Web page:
Vietnam: Time to kickstart reforms
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Vietnam: Time to kickstart reforms

For a while in the early 1990s, Vietnam looked set to make a late sprint to catch up with its much richer neighbours in south east Asia. A far-reaching programme of economic liberalization attracted a wave of foreign investment and unleashed strong economic growth. But in the past few years foreign interest has flagged and investment projects have frequently become bogged down in bureaucracy and corruption. With the latest industrial output figures showing the lowest growth rate in years, it is becoming clear that the country's underdeveloped financial markets are holding back the pace of economic growth.

In the banking sector, for example, Vietnam's four state-owned banks remain the dominant players. Government backing cushions these institutions from worries over the scale of their bad debts. Recent deregulation has broadened the range of industries with which the state banks can do business, but in August the central bank warned against diversification because of the losses which some institutions had experienced after lending to risky enterprises.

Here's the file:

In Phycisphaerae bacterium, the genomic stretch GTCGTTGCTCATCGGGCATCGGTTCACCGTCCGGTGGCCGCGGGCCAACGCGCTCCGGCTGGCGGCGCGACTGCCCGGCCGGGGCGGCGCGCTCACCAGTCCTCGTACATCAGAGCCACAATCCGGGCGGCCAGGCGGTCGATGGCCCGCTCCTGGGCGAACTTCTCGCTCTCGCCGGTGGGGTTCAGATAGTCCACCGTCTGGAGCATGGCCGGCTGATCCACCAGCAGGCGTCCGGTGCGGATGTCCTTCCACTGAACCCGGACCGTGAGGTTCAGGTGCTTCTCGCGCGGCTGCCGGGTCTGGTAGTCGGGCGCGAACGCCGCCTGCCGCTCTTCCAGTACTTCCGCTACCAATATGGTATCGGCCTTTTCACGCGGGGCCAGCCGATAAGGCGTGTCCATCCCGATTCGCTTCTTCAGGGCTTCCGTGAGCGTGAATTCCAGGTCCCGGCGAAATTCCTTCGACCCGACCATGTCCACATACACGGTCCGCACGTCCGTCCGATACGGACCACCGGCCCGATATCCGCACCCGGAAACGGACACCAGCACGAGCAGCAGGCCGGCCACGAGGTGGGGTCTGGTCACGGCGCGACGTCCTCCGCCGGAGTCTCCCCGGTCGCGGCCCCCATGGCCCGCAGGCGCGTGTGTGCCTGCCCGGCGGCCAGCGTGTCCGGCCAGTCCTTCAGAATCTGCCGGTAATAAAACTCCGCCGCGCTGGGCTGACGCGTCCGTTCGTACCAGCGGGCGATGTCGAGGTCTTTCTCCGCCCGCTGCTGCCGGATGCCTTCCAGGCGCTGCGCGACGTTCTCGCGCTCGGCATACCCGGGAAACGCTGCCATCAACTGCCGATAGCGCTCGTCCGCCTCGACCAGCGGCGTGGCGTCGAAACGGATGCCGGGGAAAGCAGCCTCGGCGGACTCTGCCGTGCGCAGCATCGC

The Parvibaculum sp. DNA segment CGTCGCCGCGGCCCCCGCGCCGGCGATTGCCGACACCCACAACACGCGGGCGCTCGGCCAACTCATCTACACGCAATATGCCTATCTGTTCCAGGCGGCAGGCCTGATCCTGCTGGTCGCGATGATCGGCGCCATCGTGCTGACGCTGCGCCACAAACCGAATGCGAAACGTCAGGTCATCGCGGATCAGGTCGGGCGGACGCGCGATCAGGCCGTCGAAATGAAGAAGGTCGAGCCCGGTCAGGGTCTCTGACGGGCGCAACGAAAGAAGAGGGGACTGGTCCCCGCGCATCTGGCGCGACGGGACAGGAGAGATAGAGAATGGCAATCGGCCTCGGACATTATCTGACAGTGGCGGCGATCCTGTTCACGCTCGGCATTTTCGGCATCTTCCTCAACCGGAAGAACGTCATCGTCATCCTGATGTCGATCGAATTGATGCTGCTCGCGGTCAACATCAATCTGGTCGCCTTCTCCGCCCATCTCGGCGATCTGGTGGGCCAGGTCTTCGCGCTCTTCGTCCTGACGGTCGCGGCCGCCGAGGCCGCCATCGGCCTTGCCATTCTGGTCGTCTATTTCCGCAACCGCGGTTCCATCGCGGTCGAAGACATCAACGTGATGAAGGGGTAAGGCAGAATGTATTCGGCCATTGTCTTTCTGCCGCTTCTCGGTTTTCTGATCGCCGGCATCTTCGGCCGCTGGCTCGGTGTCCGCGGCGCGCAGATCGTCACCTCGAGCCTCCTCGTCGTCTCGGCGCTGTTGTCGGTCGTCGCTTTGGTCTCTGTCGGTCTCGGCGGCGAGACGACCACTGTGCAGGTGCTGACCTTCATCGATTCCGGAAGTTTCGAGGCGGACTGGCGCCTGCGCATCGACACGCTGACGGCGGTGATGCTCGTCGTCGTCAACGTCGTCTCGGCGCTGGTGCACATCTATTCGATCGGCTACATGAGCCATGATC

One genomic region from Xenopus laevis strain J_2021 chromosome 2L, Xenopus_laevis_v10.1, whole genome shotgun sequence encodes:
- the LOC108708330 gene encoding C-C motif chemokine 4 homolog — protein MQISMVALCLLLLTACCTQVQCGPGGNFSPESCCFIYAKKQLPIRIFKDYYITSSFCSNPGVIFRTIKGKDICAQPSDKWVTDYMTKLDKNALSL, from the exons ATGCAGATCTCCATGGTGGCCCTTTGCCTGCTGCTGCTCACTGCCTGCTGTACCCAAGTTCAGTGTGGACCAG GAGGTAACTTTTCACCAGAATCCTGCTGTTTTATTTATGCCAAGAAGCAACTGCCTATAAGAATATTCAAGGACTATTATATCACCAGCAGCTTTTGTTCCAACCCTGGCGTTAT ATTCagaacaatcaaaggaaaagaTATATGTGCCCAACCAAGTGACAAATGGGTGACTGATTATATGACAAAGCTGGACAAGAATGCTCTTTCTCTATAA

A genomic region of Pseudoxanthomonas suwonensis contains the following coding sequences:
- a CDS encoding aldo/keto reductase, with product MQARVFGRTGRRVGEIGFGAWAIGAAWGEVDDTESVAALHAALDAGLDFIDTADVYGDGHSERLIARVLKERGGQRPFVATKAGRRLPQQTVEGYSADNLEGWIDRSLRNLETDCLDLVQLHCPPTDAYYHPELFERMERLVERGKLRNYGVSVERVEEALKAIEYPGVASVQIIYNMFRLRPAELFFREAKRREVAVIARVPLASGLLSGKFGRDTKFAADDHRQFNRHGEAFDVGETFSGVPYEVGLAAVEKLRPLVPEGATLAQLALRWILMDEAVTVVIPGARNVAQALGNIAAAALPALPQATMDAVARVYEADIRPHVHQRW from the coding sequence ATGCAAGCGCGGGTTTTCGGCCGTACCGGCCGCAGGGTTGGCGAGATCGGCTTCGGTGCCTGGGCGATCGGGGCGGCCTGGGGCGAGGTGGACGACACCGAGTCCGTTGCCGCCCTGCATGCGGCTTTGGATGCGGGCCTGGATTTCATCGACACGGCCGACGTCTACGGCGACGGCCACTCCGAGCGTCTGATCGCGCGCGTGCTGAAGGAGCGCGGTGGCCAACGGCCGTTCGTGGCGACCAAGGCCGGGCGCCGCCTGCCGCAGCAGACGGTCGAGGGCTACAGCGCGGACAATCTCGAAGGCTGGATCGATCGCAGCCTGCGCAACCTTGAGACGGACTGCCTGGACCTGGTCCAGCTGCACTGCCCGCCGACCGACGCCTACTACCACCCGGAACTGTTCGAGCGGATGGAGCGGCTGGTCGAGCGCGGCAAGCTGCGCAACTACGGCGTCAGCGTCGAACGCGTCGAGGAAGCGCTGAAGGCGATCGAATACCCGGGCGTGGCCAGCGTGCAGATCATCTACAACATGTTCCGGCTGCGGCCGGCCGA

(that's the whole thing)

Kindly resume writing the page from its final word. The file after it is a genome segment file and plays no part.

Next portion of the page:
However, the real difficulty is that taxes and regulations on state banks are preventing them from managing their lending business efficiently. For example, if a state bank contributes $1 million to a joint-venture or joint-stock company, it has to pay $200,000 in additional taxes.

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